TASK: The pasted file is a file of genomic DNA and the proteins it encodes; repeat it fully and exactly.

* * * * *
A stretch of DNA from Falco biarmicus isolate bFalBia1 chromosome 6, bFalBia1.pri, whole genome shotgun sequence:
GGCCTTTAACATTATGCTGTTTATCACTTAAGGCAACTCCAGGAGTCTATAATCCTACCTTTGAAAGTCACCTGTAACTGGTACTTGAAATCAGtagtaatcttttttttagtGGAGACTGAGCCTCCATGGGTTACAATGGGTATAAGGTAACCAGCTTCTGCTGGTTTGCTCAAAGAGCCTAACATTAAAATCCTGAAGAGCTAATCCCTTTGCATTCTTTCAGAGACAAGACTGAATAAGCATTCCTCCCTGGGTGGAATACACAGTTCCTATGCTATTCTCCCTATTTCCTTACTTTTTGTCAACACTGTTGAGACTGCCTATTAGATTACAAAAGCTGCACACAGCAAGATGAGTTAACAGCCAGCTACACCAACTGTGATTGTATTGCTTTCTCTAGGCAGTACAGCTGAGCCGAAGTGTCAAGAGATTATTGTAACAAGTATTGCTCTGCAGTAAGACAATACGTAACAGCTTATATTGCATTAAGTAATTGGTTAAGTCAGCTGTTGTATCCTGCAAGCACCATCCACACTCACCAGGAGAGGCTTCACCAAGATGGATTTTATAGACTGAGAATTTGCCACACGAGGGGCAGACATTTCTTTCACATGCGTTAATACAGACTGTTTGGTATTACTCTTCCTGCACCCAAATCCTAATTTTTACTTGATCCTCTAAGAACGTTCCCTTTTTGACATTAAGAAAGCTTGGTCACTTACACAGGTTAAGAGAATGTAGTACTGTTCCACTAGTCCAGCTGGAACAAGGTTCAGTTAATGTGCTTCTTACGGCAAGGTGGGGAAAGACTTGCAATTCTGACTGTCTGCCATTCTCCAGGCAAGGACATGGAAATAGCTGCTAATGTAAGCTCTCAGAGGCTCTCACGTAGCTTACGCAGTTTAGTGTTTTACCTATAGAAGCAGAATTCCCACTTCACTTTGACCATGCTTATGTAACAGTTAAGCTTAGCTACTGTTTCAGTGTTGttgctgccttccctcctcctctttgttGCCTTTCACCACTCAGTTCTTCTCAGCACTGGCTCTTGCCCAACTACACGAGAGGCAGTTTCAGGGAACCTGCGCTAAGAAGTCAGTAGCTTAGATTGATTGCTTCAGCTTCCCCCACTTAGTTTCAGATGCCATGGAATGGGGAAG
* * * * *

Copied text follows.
A stretch of DNA from Falco biarmicus isolate bFalBia1 chromosome 6, bFalBia1.pri, whole genome shotgun sequence:
GGCCTTTAACATTATGCTGTTTATCACTTAAGGCAACTCCAGGAGTCTATAATCCTACCTTTGAAAGTCACCTGTAACTGGTACTTGAAATCAGtagtaatcttttttttagtGGAGACTGAGCCTCCATGGGTTACAATGGGTATAAGGTAACCAGCTTCTGCTGGTTTGCTCAAAGAGCCTAACATTAAAATCCTGAAGAGCTAATCCCTTTGCATTCTTTCAGAGACAAGACTGAATAAGCATTCCTCCCTGGGTGGAATACACAGTTCCTATGCTATTCTCCCTATTTCCTTACTTTTTGTCAACACTGTTGAGACTGCCTATTAGATTACAAAAGCTGCACACAGCAAGATGAGTTAACAGCCAGCTACACCAACTGTGATTGTATTGCTTTCTCTAGGCAGTACAGCTGAGCCGAAGTGTCAAGAGATTATTGTAACAAGTATTGCTCTGCAGTAAGACAATACGTAACAGCTTATATTGCATTAAGTAATTGGTTAAGTCAGCTGTTGTATCCTGCAAGCACCATCCACACTCACCAGGAGAGGCTTCACCAAGATGGATTTTATAGACTGAGAATTTGCCACACGAGGGGCAGACATTTCTTTCACATGCGTTAATACAGACTGTTTGGTATTACTCTTCCTGCACCCAAATCCTAATTTTTACTTGATCCTCTAAGAACGTTCCCTTTTTGACATTAAGAAAGCTTGGTCACTTACACAGGTTAAGAGAATGTAGTACTGTTCCACTAGTCCAGCTGGAACAAGGTTCAGTTAATGTGCTTCTTACGGCAAGGTGGGGAAAGACTTGCAATTCTGACTGTCTGCCATTCTCCAGGCAAGGACATGGAAATAGCTGCTAATGTAAGCTCTCAGAGGCTCTCACGTAGCTTACGCAGTTTAGTGTTTTACCTATAGAAGCAGAATTCCCACTTCACTTTGACCATGCTTATGTAACAGTTAAGCTTAGCTACTGTTTCAGTGTTGttgctgccttccctcctcctctttgttGCCTTTCACCACTCAGTTCTTCTCAGCACTGGCTCTTGCCCAACTACACGAGAGGCAGTTTCAGGGAACCTGCGCTAAGAAGTCAGTAGCTTAGATTGATTGCTTCAGCTTCCCCCACTTAGTTTCAGATGCCATGGAATGGGGAAG